Canned Dreams: Film Review
Katja Gauriloff's socially-aware documentary explores the globalized industry of food production.
Sampling the globalized industry of food-production leaves a bittersweet taste in Canned Dreams, an empathetic if somewhat surface-skimming Finnish documentary which painstakingly traces all the ingredients that go into a humble can of ravioli. Two sequences of graphically bloody slaughterhouse footage certainly aren't for the squeamish, but Katja Gauriloff's socially-conscious travelogue - co-funded by several small-screen networks - is overall a slicky-assembled, easily-digested dip into increasingly topical issues and will likely prove a popular choice for non-fiction festivals and TV channels.
Limited release in Finland at the end of January was followed by a berth in the Berlinale's 'Culinary Cinema' sidebar, alongside more tastebud-tantalizing foodie fare. Gauriloff's intention is to lift lids and stir things up a little, but her approach is quite mainstream alongside the best-known previous example of the genre, Nikolaus Geyrhalter's award-winning and austere Austrian essay-movie Our Daily Bread (2005), which picked up some international arthouse distribution.
Whereas Geyrhalter took a detached, eavesdropping approach to the subject, Canned Dreams individually interviews nine different food-industry workers about their lives and aspirations. After a prologue in Brazil, where the raw materials for the aluminum cans are mined in alarmingly hazardous conditions, the focus moves to the more tranquil and relatively 'regulated' Europe - principally Denmark (pork), Poland (beef), Ukraine (wheat) and Romania (pork again), with shorter visits to Portugal (tomatoes), France (eggs) and Italy (olive oil).
The epilogue returns to France and the factory where the ravioli is assembled and canned, before being trucked all the way up to Finland and supermarket display. The amount of 'food miles' involved in the whole complicated process evidently runs well into the thousands, as we see in a brisk film which eschews authorial commentary and editorializing but which is obviously motivated by a desire to educate consumers about matters rarely seen and usually taken for granted.
Heikki Färm and Tuomo Hutri's Super-16 cameras (footage transferred to digital in post-production) observe activities in a range of indoor and outdoor locations, while on the soundtrack the calm testimony of individual workers is heard - sometimes at length, sometimes relatively brief snatches.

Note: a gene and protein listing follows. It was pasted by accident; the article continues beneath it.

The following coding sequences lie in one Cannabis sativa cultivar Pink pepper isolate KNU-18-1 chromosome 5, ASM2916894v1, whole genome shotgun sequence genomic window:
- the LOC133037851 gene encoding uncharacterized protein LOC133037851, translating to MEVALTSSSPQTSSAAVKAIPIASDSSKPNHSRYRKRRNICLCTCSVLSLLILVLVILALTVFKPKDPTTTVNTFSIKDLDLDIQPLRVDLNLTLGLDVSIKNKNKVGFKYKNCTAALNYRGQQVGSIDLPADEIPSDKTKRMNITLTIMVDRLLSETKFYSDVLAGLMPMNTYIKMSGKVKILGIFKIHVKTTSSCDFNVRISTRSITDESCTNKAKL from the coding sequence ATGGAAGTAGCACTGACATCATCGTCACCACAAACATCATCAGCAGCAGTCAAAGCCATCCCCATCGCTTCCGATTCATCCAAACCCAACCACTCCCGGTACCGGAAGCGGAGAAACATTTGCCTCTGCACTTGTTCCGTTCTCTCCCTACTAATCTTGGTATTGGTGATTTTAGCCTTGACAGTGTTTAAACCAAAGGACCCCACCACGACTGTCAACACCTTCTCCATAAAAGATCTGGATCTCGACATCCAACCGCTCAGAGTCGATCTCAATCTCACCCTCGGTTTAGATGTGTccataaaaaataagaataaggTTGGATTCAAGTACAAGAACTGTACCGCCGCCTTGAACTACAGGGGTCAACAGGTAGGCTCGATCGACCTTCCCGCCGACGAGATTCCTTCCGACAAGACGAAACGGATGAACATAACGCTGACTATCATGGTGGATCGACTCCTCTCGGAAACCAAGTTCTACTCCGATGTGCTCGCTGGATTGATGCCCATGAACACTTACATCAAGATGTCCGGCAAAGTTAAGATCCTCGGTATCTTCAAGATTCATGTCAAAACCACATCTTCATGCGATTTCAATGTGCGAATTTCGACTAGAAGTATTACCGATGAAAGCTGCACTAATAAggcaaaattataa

Karsten Fundal's orchestral score underlines the emotional recollections ("I had most of my pregnancies here at the mine...") in conventional fashion - this is a film whose interviewees and images are more than capable of speaking for themselves. The importance of family emerges again and again as a universal concern, many of the laborers commenting that they're working long hours for low wages so that their children won't have to. "We have to dream," sighs one, "... my daughter is the meaning of my life."
But Gauriloff's recipe, presented in conjunction with editor Timo Peltola, wisely includes a disparate range of voices. There's the frankly disturbing Polish slaughterman - who blithely admits abusing his wife ("of course I was drunk when I beat her"), and plots violent "revenge" against her new lover - to the contented Ukrainian senior-citizen who shuns retirement and whose belief that "people should value bread and value work" neatly encapsulates Canned Dreams' guiding philosophy.
Bottom line: Accessible, socially-aware documentary harvests tales of blood, sweat and tears from the food production-lines of Europe.
Venue: Berlin Film Festival (Culinary Cinema), Feb. 13, 2012.
Production companies: Oktober, in co-production with Al Jazeera English, Arte France, NRK, RTP and YLE
Director: Katja Gauriloff
Screenwriters: Katja Gauriloff, Joonas Berghäll, Jarkko T. Laine
Producers: Joonas Berghäll, Petri Rossi
Co-producers: Rodrigo Areias, Anne Köhncke, Signe Byrge Sørensen
Directors of photography: Heikki Färm, Tuomo Hutri
Editor: Timo Peltola
Music: Karsten Fundal
Sales Agent: Deckert Distribution, Leipzig
No rating, 78 minutes.